Friday, May 18, 2012

Could you be on the Positive List?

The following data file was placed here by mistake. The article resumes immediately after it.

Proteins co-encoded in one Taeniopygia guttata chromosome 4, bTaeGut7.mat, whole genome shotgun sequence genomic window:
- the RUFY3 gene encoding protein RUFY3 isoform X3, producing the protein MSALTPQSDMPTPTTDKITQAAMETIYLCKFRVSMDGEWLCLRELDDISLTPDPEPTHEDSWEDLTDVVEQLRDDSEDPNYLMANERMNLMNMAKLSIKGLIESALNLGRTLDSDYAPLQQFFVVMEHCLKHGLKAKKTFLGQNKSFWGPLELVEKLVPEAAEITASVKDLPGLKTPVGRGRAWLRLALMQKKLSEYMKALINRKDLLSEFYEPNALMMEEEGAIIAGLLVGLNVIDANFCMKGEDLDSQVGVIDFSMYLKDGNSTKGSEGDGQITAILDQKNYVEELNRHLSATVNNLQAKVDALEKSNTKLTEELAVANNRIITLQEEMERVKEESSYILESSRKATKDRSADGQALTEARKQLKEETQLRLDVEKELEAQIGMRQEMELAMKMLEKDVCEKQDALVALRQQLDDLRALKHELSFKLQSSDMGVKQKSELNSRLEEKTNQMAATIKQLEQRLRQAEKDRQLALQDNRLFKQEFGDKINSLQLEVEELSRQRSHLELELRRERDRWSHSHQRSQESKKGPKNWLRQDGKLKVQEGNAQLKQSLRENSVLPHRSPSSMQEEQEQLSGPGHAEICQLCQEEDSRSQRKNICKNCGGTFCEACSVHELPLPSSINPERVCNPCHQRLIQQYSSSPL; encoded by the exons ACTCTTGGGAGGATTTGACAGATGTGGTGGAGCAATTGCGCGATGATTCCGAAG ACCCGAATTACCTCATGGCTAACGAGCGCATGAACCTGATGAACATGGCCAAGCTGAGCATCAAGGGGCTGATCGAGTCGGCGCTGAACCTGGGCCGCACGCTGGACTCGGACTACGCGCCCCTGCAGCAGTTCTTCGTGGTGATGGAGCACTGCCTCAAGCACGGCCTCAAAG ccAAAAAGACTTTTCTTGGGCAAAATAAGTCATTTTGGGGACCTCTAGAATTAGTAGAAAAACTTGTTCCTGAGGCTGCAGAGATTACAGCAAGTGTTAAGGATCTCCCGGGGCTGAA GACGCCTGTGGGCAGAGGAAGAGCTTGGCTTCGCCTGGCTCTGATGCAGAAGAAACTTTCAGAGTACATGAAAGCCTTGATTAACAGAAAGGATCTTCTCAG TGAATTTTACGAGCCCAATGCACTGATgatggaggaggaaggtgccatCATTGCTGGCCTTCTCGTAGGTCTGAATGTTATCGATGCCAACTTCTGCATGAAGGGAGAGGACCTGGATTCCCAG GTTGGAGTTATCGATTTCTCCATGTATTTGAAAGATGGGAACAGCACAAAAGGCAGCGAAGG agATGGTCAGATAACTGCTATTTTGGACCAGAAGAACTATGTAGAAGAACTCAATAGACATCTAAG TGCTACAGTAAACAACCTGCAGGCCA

Could your product or practice be eligible to appear on the Carbon Farming Initiative Positive List? Companies and individuals who have innovative carbon farming practices or products that reduce emissions or sequester carbon can apply. The benefits for you are these: 1. Being on the Positive List certifies that your product or practice is not common practice and that emissions avoided or sequestered via them have been declared "Additional" by the Minister. 2. Being on the Positive list means your product or practice can be used as part of a 'methodology' for a offsets project under the Carbon Farming Initiative. (The Government recently announced grants to help innovators write up their brilliant products and practices into methodologies (or "meths"), with the help of scientists and other experts. 3. You could earn royalties every time your innovation is used, if you have genuine intellectual property in your "meth". Go to the Positive List page on the Department of Climate Change and Energy Efficiency website, download the Positive List Guidelines and the short Positive List Proposal Form and fill it out. It is easy to be confused. For instance, the Guidelines state that offsets "will not be available for projects that are required by law" in one place, and "activities that are required by law" will be listed "in some circumstances"in another. So, if your product or practice is mandated by regulation, don't let that stop you. Contact the Department of Climate Change and Energy Efficiency on (02) 6159 7000 to ask what those "circumstances" are. The other barrier to listing is "common practice" - ie. if the activity is already widely adopted. It is assumed that once between 10% and 30% of landholders in a location or industry or "environment" have taken up the practice - in order to earn offsets - the balance will adopt it without the incentive of the offsets and therefore the emissions avoided or sequestered resulting would have happened anyway and are therefore not additional. An activity can be uncommon for all sorts of reasons: it is unusual in certain regions; it is unusual on the scale proposed; it is unusual at a particular time; it is a genuine variant of an activity. "The activity must be carefully defined to allow for an accurate assessment of whether or not it is not already common," says the Guidelines. This means you should be very specific defining your activity. It is recommended that you identify a relevant comparison group of non-users to "capture the circumstances in which the activity is uncommon". The Government will be surveying farmers every couple of years to get a picture of penetration of activities. This is important to understand: your activity can be delisted as soon as it looks like being a success. But the benefits of being on the Positive List outweigh the difficulties.

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